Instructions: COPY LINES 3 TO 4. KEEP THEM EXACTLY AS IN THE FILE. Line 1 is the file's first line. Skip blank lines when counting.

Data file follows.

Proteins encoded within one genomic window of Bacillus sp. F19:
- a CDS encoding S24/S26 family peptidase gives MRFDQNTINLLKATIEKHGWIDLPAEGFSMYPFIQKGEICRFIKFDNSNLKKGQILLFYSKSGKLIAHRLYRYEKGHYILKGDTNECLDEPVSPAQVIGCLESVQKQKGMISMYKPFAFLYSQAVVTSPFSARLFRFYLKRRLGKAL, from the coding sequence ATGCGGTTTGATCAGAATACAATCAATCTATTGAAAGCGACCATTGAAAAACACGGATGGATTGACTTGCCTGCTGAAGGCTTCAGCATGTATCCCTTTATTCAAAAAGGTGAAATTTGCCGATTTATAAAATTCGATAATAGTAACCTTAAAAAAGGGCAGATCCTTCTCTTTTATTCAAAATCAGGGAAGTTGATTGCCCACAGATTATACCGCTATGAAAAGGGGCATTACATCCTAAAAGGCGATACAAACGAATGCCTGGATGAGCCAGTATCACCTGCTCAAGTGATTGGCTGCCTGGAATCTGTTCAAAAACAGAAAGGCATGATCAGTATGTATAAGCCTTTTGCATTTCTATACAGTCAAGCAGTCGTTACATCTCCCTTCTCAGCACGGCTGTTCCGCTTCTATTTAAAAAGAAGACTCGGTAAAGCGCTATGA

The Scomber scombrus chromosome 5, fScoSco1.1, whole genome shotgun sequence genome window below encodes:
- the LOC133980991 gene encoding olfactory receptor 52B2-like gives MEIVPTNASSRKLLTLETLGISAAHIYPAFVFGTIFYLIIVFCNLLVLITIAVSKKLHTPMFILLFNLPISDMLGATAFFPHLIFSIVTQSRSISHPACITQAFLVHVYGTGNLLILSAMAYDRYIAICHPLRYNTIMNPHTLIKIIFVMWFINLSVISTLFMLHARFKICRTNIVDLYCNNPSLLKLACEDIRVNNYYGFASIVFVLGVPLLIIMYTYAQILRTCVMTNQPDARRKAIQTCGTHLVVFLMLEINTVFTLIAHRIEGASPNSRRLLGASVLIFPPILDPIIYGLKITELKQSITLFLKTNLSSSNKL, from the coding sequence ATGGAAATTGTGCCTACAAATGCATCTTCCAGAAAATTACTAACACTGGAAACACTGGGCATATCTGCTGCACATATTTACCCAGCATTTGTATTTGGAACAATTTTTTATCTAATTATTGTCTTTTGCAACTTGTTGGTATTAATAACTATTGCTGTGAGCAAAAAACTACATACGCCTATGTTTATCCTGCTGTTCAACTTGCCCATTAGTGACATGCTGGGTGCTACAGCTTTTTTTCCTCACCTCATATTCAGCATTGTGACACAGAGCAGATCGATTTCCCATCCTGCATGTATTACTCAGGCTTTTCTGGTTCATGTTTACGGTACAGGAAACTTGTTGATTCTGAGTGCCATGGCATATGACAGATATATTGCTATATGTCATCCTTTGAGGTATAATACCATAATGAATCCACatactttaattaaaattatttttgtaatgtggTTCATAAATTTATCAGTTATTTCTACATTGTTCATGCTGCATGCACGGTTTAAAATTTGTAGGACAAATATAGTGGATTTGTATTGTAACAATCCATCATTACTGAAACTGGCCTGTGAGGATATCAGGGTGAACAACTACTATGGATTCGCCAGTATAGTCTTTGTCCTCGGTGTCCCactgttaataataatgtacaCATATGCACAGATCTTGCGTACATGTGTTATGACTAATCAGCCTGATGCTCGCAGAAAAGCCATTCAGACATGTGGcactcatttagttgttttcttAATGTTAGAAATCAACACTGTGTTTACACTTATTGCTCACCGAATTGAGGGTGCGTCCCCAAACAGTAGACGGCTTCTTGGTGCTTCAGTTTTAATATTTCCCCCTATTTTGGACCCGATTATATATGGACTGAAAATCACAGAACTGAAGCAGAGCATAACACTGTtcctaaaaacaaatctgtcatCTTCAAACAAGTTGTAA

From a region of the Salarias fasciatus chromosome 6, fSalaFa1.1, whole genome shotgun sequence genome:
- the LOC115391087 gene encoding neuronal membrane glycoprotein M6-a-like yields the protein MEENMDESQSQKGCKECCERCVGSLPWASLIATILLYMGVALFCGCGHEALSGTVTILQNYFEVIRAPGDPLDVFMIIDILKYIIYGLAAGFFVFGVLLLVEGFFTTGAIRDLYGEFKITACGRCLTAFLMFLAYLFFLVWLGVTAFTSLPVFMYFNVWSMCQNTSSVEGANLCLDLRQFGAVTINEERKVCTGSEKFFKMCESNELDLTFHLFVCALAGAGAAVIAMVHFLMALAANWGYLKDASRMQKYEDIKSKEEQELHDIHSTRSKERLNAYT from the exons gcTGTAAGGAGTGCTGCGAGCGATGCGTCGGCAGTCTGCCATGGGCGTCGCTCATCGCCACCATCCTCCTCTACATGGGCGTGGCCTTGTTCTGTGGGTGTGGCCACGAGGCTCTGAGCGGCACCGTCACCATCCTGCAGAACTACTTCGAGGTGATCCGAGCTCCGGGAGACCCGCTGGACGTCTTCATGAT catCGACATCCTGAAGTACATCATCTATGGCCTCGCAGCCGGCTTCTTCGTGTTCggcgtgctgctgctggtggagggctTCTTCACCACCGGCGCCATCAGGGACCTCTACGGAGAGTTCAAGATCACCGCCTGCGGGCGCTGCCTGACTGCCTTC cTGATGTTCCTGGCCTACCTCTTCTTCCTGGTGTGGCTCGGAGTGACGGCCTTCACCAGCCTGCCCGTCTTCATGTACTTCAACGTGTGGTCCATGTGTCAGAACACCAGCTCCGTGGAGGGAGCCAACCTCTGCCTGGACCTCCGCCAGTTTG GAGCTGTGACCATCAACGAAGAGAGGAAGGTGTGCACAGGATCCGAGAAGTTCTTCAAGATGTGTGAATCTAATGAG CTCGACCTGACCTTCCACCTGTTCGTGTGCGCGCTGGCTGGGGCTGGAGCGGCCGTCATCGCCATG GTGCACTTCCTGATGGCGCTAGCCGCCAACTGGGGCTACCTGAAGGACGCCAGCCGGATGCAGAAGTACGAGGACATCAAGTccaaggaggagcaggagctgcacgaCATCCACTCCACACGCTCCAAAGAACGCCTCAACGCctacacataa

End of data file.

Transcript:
The Scomber scombrus chromosome 5, fScoSco1.1, whole genome shotgun sequence genome window below encodes:
- the LOC133980991 gene encoding olfactory receptor 52B2-like gives MEIVPTNASSRKLLTLETLGISAAHIYPAFVFGTIFYLIIVFCNLLVLITIAVSKKLHTPMFILLFNLPISDMLGATAFFPHLIFSIVTQSRSISHPACITQAFLVHVYGTGNLLILSAMAYDRYIAICHPLRYNTIMNPHTLIKIIFVMWFINLSVISTLFMLHARFKICRTNIVDLYCNNPSLLKLACEDIRVNNYYGFASIVFVLGVPLLIIMYTYAQILRTCVMTNQPDARRKAIQTCGTHLVVFLMLEINTVFTLIAHRIEGASPNSRRLLGASVLIFPPILDPIIYGLKITELKQSITLFLKTNLSSSNKL, from the coding sequence ATGGAAATTGTGCCTACAAATGCATCTTCCAGAAAATTACTAACACTGGAAACACTGGGCATATCTGCTGCACATATTTACCCAGCATTTGTATTTGGAACAATTTTTTATCTAATTATTGTCTTTTGCAACTTGTTGGTATTAATAACTATTGCTGTGAGCAAAAAACTACATACGCCTATGTTTATCCTGCTGTTCAACTTGCCCATTAGTGACATGCTGGGTGCTACAGCTTTTTTTCCTCACCTCATATTCAGCATTGTGACACAGAGCAGATCGATTTCCCATCCTGCATGTATTACTCAGGCTTTTCTGGTTCATGTTTACGGTACAGGAAACTTGTTGATTCTGAGTGCCATGGCATATGACAGATATATTGCTATATGTCATCCTTTGAGGTATAATACCATAATGAATCCACatactttaattaaaattatttttgtaatgtggTTCATAAATTTATCAGTTATTTCTACATTGTTCATGCTGCATGCACGGTTTAAAATTTGTAGGACAAATATAGTGGATTTGTATTGTAACAATCCATCATTACTGAAACTGGCCTGTGAGGATATCAGGGTGAACAACTACTATGGATTCGCCAGTATAGTCTTTGTCCTCGGTGTCCCactgttaataataatgtacaCATATGCACAGATCTTGCGTACATGTGTTATGACTAATCAGCCTGATGCTCGCAGAAAAGCCATTCAGACATGTGGcactcatttagttgttttcttAATGTTAGAAATCAACACTGTGTTTACACTTATTGCTCACCGAATTGAGGGTGCGTCCCCAAACAGTAGACGGCTTCTTGGTGCTTCAGTTTTAATATTTCCCCCTATTTTGGACCCGATTATATATGGACTGAAAATCACAGAACTGAAGCAGAGCATAACACTGTtcctaaaaacaaatctgtcatCTTCAAACAAGTTGTAA